Day 4 – Port Townsend

I really do end up starting the day with two coffees. I had no luck getting my sleeping pad’s issues diagnosed, but I pack it up and try not to think about it.

Yesterday, I spoke with a Warm Showers host named Lys who lives in Port Townsend. She told me that I have a bed and shower waiting for me. This is what motivates me today. Another 50-60 km, but I feel fantastic. I’m pedaling fast and my energy is high, but that might be due to the double shot of espresso that I added to an oat chai latte.

Washington has been full of these tiny drive-thru coffee joints. I forget that this is an American thing. When I lived in Utah, they were scattered about the city as well. I don’t want to get used to these, but it is a nice surprise.

I also find a breakfast burrito in Coupeville that is out of this world. Cycling is blissful today. Coffee, good food, and great views with less highway driving and more backcountry roads.

I grab a ferry to take me to Port Townsend, which is my favorite city of the trip so far. It has a vibrant main street on the harbor with various Thai restaurants, microbreweries, and organic produce shops. The architecture feels like a hip neighborhood in Brooklyn, NY, but still with a port vibe, nestled into the cliffs.

I’ll need to come back with my van to spend a few nights here in the future. For now, I am on a mission to visit my good friend Jay in Seattle!

Cycling another few kilometers up the steep hills, I arrive at Dan and Lys’s house. It’s beautiful and filled with plants and gardens. Dan is traveling for work, so I only get to meet Lys, but what an individual she is!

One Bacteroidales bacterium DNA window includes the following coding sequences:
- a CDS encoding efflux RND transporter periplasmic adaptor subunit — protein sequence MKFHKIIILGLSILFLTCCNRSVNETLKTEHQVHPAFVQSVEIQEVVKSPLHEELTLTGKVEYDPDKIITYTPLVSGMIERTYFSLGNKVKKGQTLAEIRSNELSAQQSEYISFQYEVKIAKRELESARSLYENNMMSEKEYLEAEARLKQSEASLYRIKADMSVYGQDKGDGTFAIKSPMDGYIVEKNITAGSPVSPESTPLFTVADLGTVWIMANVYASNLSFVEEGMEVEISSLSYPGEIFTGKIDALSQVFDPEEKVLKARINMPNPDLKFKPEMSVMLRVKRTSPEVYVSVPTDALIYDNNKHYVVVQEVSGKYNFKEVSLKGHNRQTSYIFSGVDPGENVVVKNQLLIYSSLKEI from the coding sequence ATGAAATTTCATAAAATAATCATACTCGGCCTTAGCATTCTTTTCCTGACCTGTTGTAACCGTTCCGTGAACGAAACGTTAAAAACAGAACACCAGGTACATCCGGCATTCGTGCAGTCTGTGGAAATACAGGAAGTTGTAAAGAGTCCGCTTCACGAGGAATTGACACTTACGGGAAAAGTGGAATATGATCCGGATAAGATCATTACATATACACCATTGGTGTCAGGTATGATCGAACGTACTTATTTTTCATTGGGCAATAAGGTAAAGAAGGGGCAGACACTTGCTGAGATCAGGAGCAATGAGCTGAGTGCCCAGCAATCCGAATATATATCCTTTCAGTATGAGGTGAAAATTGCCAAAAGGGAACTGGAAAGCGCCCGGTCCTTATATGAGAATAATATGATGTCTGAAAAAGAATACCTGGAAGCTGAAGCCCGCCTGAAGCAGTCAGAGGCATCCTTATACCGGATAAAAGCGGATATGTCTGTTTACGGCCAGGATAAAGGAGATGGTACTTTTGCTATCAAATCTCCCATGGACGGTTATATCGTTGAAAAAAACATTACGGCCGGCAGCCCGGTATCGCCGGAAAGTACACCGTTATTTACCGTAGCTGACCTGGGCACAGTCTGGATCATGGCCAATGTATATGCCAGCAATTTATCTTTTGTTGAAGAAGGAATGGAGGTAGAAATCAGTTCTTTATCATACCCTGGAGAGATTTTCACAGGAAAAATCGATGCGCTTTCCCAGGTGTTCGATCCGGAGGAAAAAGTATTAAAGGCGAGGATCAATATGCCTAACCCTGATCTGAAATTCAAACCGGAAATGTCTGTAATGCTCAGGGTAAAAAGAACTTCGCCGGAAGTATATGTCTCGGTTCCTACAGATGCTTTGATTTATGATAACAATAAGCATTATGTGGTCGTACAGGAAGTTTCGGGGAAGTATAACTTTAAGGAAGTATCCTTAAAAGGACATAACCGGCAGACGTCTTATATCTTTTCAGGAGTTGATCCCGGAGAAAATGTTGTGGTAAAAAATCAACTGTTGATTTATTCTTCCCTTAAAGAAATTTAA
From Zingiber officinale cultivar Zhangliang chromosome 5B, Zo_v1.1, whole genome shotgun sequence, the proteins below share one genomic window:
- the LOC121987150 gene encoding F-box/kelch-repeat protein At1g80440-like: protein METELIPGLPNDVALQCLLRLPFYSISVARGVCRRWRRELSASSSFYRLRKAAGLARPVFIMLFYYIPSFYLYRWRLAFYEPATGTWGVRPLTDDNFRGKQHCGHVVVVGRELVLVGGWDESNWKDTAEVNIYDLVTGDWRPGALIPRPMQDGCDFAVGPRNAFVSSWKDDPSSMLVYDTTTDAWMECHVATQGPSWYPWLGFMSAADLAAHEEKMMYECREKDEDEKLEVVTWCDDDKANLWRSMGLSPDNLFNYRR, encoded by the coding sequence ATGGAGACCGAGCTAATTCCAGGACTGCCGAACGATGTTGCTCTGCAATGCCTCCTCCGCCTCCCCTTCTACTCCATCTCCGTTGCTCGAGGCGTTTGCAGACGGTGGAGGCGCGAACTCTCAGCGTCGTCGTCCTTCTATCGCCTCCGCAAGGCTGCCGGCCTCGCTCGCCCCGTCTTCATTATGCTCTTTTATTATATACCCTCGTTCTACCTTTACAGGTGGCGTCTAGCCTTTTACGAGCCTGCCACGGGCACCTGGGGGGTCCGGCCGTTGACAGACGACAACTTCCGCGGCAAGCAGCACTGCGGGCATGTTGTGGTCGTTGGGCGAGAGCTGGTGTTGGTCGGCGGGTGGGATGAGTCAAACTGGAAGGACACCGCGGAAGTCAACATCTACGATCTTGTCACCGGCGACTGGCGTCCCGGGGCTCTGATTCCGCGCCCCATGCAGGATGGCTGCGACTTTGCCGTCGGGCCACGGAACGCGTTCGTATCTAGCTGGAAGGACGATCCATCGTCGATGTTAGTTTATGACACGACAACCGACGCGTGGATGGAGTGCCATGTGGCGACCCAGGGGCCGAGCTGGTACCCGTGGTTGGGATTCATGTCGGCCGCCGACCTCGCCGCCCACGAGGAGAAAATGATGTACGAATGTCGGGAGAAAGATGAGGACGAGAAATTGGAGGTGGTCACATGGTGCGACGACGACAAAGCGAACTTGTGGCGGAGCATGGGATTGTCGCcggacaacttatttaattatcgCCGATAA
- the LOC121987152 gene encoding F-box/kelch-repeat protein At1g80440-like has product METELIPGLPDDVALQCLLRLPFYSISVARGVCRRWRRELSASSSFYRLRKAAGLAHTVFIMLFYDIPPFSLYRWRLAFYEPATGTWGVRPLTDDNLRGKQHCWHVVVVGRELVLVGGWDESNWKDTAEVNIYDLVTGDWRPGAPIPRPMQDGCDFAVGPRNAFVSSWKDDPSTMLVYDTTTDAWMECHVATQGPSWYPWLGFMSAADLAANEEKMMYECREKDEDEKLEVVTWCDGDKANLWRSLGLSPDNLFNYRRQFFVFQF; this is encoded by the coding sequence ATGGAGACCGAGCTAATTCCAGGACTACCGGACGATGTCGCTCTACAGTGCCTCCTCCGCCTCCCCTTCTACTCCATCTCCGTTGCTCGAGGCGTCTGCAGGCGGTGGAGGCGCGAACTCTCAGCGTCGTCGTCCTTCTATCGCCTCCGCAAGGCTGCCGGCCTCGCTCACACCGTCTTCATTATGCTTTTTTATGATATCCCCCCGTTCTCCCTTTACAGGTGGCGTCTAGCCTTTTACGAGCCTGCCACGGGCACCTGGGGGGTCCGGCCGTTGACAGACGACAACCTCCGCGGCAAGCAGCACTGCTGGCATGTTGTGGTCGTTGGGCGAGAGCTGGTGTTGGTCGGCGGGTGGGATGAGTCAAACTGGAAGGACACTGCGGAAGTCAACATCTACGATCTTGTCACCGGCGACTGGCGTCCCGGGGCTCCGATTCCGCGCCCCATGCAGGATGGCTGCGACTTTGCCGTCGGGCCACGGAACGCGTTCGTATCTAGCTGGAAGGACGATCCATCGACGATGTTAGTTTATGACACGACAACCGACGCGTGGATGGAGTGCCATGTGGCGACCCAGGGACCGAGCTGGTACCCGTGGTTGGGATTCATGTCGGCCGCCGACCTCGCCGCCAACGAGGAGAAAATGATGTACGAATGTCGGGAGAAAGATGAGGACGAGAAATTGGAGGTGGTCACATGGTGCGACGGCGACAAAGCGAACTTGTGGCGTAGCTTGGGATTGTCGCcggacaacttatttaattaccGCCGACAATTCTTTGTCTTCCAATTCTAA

We chat for a half hour as I bring my bike in and help her move furniture and books to set up space for an indoor sweet potato growing experiment. She shows me her guestbooks where they have their guests write a little something before they leave. She shows me book after book, with entries dating back to 1979. 1979! That’s not a typo!

Carefully combing through the pages, I get lost in the stories of world travelers before all of this technology that we are used to even existed. This particular entry was written 15 years before I was born. It’s very special to read through something like this.

My desire to travel and experience new places and moments is reignited. I wonder what it would be like to travel without phones, internet, or email… would the world feel bigger or smaller to the international traveler? You meet someone you like and you keep in touch with postcards. I think I’ve sent a maximum of three postcards in my life.

I’m feeling nostalgic and want to treasure each moment. Sometimes I wonder if the best way to do that is to be fully present or to take some of that presence and document trips… humans do tend to forget after all!

I hope to have as many stories and to have met as many interesting people as Lys one day.

Oh, and I figure out the screeching noise on my bike. Somehow, the front wheel was not completely straight… one potential disaster was avoided after a quick disconnect and reconnect.